There's been a great earthquake. The end of the OT administration and the beginning of the New.

Sent from my C6903 using Tapatalk
 

Dachaser

Puritan Board Doctor
The Jews were not revived as a nation though at that time, and the earthquake was saidto be in aliteral/physical fashion...

Think that making it a spiritual one really is reading into the passage our theology!
 

MW

Puritanboard Amanuensis
The Jews were not revived as a nation though at that time, and the earthquake was saidto be in aliteral/physical fashion...

Think that making it a spiritual one really is reading into the passage our theology!

See John 7 for the rivers of living water in relation to the feast of tabernacles as fulfilled in the glorification of Jesus and the the giving of the Spirit.

The giving of the Spirit is the specific sign of the last days, Acts 2. It inaugurates a spiritual economy which sets the people of God free from bondage to those earthly elements which were part of the Old Testament economy. The Old Testament speaks of this new age according to the types with which it was familiar. We read the fulfilment in the light of the Antitype. It is not a matter of reading our theology into the passage, but of reading it with the veil taken away. 2 Corinthians 3.
 

Dachaser

Puritan Board Doctor
And this would be an issue where A Mil and Pre Mils would see things in a different fashion, as we would tend to see those passages being fulfilled in a literal sense when Jesus returns toi earth...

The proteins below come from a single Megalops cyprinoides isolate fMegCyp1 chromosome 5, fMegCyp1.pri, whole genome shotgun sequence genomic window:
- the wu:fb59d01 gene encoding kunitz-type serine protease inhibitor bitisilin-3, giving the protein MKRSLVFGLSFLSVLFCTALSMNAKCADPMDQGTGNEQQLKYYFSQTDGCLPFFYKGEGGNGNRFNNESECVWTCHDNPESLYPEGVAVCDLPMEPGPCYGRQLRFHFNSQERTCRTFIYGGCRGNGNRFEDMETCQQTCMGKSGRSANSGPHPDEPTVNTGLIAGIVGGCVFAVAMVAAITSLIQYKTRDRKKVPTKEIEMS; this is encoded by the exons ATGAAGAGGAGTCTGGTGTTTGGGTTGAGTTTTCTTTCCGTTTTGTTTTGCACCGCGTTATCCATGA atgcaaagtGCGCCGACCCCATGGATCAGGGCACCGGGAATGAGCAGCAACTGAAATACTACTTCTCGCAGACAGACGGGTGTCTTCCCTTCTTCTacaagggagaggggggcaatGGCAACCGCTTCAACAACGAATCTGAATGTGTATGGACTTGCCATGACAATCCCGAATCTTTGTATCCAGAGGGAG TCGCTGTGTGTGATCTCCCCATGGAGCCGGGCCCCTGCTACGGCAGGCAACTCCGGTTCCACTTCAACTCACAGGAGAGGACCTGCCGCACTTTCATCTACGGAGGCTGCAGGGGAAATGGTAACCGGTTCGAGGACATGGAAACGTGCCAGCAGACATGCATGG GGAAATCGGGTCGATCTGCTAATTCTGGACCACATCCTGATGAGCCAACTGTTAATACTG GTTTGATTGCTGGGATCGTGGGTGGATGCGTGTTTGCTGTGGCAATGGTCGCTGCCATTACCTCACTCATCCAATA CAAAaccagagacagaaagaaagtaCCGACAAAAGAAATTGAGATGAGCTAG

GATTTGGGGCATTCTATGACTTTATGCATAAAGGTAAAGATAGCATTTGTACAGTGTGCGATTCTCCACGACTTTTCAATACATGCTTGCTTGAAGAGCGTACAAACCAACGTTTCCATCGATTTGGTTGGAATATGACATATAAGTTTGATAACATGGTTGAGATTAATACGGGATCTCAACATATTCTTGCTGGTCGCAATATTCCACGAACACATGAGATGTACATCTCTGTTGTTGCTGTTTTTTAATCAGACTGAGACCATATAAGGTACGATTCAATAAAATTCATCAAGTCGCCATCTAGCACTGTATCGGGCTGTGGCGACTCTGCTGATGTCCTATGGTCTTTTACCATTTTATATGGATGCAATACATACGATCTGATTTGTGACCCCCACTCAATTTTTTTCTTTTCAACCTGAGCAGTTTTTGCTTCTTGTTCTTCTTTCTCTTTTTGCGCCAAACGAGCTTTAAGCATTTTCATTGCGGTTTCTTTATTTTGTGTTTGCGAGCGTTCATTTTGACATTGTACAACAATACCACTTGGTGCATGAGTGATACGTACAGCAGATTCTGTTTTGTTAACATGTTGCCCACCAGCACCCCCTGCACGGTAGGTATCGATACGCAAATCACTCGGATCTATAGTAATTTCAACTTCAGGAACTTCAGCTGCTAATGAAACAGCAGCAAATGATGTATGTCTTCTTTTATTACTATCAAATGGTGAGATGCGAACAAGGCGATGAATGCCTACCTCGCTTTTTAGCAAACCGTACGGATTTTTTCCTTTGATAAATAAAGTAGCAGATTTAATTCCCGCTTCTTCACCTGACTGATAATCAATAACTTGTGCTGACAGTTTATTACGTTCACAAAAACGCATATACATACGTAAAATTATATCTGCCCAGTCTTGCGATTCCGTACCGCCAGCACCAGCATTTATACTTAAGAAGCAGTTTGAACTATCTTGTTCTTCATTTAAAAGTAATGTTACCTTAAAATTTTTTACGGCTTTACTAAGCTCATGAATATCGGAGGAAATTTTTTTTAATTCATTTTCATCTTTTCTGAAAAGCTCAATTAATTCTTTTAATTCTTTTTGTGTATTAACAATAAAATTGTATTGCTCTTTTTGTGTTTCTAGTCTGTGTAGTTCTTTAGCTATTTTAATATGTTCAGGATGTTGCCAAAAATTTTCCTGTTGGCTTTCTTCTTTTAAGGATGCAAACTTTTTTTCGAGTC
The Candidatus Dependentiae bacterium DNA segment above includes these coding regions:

Peairtach

Puritan Board Doctor
And this would be an issue where A Mil and Pre Mils would see things in a different fashion, as we would tend to see those passages being fulfilled in a literal sense when Jesus returns toi earth...
You see the "living waters" in v.8 as some kind super plumbing arrangements during the millennial period? That's all that can be meant by taking verse 8 "literally".

Sent from my C6903 using Tapatalk
 
Last edited:

Dachaser

Puritan Board Doctor
was speaking more towards Him setting foot on Mount of Olives again, and the earthquake being a real physical one!
 

Peairtach

Puritan Board Doctor
Your literalism is literally selective. Is there going to be a problem with the lighting during the millennium, too? (vv. 6-7)

Sent from my C6903 using Tapatalk
 
Last edited:

MW

Puritanboard Amanuensis
And this would be an issue where A Mil and Pre Mils would see things in a different fashion, as we would tend to see those passages being fulfilled in a literal sense when Jesus returns toi earth...

Jesus hadn't come for the first time. The literal sense should make sense of the passage in its historical context. And it is theologically responsible to take note of the typical and prophetic imagery which Jesus has used to explain the significance of His coming into the world -- a significance for time and eternity.

The passage speaks of the geography of Israel being altered. That is an internal marker that figurative language is being used, as when Jesus speaks of the mountain being cast into the sea.

Other cataclysmic passages of the Old Testament clearly relate to the covenantal alterations which would take place with the coming of Jesus. E.g., Haggai's shaking as explained in Hebrews 12.
 
Status
Not open for further replies.
Top